Crisis houses and similar approaches to providing respite or sanctuary outside of hospital have been developing alongside CRHT and hospital approaches. They have strong support from service user groups.
These are community-based crisis services that offer residential support and include:
- Clinical crisis houses
These services are similar in many features to hospital based services although located within community settings69. They provide residential services with staff onsite through the night and have a high level of clinical staff involved in providing onsite care.
- Specialist crisis houses
These services share similar features to Clinical crisis houses but are aimed at specific groups such as women70 and people with early psychosis.
- Crisis team beds
These services provide a small number of beds aimed at short stays and are fully integrated with CRHT teams.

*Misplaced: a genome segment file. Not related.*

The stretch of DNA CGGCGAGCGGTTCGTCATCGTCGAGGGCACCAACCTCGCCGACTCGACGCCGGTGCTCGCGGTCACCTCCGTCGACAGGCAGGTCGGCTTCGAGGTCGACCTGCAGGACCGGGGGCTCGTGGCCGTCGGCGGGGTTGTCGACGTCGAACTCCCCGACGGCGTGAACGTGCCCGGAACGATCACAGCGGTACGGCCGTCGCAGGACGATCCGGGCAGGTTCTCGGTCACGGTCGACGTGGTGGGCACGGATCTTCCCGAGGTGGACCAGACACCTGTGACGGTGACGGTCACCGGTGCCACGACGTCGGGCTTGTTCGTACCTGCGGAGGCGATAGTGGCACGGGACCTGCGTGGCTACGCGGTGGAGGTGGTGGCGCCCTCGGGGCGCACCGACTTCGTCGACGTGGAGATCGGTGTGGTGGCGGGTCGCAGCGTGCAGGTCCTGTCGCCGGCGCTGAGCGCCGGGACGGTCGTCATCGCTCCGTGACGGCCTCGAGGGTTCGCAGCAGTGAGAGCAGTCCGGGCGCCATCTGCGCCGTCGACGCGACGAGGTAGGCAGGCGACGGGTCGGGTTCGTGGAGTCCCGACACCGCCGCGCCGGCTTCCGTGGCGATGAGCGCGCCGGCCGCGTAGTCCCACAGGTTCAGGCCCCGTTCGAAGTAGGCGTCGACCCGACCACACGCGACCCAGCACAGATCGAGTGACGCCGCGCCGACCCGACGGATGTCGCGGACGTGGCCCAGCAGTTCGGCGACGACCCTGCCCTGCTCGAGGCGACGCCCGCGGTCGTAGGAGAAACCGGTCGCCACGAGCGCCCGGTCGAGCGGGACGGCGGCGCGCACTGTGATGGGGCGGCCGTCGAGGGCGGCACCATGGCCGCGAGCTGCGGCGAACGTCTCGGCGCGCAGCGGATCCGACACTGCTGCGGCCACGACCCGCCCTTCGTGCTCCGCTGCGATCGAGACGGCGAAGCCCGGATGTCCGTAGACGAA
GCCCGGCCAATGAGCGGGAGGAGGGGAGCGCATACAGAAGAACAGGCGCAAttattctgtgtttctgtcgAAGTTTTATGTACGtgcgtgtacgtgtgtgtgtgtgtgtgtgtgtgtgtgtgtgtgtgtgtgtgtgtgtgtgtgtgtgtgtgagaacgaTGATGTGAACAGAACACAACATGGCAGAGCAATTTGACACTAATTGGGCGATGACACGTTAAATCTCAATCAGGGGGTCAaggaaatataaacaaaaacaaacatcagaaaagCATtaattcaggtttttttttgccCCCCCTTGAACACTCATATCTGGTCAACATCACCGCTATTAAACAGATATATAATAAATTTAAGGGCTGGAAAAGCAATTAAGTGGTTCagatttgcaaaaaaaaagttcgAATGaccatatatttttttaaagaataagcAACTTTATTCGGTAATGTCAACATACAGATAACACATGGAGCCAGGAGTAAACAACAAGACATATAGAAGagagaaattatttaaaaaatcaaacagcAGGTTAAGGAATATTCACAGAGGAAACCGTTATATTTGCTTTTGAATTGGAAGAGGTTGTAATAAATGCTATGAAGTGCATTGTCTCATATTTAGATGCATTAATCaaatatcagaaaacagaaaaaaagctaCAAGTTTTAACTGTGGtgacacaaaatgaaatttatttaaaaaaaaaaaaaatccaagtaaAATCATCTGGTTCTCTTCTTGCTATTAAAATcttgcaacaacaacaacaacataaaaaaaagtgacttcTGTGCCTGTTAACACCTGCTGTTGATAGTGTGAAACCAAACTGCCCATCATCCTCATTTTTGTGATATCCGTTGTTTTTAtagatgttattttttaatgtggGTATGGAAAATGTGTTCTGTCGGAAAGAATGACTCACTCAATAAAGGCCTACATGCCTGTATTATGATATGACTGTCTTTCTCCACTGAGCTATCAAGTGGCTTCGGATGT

- Non-clinical alternatives71
Mainly managed by the voluntary sector with few clinical staff but many have also forged strong links with CRHT teams.
Crisis houses however will be relevant for a relatively restricted population and may have modest benefits if home treatment is properly equipped and fully functional. Where crisis houses have been unsuccessful, this is where staffing is low and remote from inpatient units. Inevitably difficulties have arisen in coping with disturbed behaviour or they have ended up providing residential care to a group of patients who would not usually have been admitted. Peer support crisis initiatives can be positive but will be constrained by what levels of crisis it is appropriate for peers to manage and the support peers need.
Nevertheless a recent service evaluation of a community-based mental health crisis house in inner city Liverpool showed significant improvements in symptoms, social functioning, mood and activities of daily living, and a reduction in risk issues72.